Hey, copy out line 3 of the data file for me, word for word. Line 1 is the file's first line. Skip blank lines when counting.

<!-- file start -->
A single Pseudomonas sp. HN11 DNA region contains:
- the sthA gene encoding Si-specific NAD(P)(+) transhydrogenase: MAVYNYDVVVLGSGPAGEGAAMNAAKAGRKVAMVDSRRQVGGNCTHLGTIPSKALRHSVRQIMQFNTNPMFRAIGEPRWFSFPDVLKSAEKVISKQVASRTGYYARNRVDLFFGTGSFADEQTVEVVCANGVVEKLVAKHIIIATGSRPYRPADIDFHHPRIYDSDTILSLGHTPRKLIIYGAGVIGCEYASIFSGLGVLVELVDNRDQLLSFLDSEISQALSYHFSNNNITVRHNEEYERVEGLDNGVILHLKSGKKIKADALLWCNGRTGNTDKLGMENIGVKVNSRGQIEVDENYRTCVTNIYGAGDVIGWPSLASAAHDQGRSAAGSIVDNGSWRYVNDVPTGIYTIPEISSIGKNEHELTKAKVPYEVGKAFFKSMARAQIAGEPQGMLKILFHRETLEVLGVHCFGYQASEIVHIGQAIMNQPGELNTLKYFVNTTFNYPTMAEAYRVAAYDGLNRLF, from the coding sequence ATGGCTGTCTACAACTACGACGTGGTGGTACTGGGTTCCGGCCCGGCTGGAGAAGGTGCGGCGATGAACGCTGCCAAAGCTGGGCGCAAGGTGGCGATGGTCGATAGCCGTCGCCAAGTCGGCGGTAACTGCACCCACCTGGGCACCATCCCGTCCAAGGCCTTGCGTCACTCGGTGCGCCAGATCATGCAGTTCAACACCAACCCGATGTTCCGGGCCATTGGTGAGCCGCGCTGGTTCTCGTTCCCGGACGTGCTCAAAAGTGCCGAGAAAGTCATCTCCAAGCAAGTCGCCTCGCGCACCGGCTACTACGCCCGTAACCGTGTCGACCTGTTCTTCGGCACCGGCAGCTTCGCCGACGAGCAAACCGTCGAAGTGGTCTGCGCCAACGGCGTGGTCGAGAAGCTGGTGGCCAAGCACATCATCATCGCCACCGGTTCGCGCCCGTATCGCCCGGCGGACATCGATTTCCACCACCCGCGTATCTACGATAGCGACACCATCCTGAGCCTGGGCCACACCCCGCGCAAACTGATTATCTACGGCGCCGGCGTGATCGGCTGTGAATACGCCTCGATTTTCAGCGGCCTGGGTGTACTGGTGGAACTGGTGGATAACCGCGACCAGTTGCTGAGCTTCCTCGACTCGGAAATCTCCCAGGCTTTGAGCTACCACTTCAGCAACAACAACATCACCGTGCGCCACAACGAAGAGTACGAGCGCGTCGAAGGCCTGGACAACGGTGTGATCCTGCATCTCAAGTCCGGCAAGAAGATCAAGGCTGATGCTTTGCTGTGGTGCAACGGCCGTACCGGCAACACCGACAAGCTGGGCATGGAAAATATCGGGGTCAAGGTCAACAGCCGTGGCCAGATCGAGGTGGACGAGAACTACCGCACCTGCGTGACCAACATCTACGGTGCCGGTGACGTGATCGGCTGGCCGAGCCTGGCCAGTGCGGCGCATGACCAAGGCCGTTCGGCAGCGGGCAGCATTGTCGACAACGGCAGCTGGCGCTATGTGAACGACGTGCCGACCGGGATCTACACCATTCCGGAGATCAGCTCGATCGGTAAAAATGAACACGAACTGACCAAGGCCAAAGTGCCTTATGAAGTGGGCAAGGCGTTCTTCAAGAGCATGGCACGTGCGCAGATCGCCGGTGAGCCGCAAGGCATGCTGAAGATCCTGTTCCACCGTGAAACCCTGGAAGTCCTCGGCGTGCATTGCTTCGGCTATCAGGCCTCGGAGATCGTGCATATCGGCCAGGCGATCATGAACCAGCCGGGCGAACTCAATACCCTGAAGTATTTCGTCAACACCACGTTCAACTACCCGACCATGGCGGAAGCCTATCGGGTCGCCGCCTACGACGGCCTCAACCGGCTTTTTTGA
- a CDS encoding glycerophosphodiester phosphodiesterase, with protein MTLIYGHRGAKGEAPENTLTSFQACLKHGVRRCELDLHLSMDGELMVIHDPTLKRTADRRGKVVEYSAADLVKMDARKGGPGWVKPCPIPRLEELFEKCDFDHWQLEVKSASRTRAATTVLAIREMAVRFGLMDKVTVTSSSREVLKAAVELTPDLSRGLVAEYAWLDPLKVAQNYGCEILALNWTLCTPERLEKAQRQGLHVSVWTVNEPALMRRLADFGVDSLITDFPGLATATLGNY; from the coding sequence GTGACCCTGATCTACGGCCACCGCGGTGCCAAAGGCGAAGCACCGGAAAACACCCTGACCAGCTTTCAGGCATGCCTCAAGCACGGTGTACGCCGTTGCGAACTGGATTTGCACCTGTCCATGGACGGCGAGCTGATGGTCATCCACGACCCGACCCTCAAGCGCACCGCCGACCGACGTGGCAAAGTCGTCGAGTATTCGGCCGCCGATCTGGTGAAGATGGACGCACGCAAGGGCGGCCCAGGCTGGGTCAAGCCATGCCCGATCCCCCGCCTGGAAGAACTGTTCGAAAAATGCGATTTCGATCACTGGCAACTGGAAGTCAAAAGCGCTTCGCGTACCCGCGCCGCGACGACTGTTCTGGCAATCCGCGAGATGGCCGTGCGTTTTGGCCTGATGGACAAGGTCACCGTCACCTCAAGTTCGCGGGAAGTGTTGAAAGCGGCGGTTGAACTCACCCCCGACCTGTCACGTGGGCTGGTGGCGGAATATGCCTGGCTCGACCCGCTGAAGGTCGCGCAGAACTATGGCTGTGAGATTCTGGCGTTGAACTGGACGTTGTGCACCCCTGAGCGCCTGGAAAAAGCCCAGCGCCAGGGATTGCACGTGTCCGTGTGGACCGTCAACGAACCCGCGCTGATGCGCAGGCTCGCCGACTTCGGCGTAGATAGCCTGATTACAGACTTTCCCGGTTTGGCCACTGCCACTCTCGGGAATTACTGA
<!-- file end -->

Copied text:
- a CDS encoding glycerophosphodiester phosphodiesterase, with protein MTLIYGHRGAKGEAPENTLTSFQACLKHGVRRCELDLHLSMDGELMVIHDPTLKRTADRRGKVVEYSAADLVKMDARKGGPGWVKPCPIPRLEELFEKCDFDHWQLEVKSASRTRAATTVLAIREMAVRFGLMDKVTVTSSSREVLKAAVELTPDLSRGLVAEYAWLDPLKVAQNYGCEILALNWTLCTPERLEKAQRQGLHVSVWTVNEPALMRRLADFGVDSLITDFPGLATATLGNY; from the coding sequence GTGACCCTGATCTACGGCCACCGCGGTGCCAAAGGCGAAGCACCGGAAAACACCCTGACCAGCTTTCAGGCATGCCTCAAGCACGGTGTACGCCGTTGCGAACTGGATTTGCACCTGTCCATGGACGGCGAGCTGATGGTCATCCACGACCCGACCCTCAAGCGCACCGCCGACCGACGTGGCAAAGTCGTCGAGTATTCGGCCGCCGATCTGGTGAAGATGGACGCACGCAAGGGCGGCCCAGGCTGGGTCAAGCCATGCCCGATCCCCCGCCTGGAAGAACTGTTCGAAAAATGCGATTTCGATCACTGGCAACTGGAAGTCAAAAGCGCTTCGCGTACCCGCGCCGCGACGACTGTTCTGGCAATCCGCGAGATGGCCGTGCGTTTTGGCCTGATGGACAAGGTCACCGTCACCTCAAGTTCGCGGGAAGTGTTGAAAGCGGCGGTTGAACTCACCCCCGACCTGTCACGTGGGCTGGTGGCGGAATATGCCTGGCTCGACCCGCTGAAGGTCGCGCAGAACTATGGCTGTGAGATTCTGGCGTTGAACTGGACGTTGTGCACCCCTGAGCGCCTGGAAAAAGCCCAGCGCCAGGGATTGCACGTGTCCGTGTGGACCGTCAACGAACCCGCGCTGATGCGCAGGCTCGCCGACTTCGGCGTAGATAGCCTGATTACAGACTTTCCCGGTTTGGCCACTGCCACTCTCGGGAATTACTGA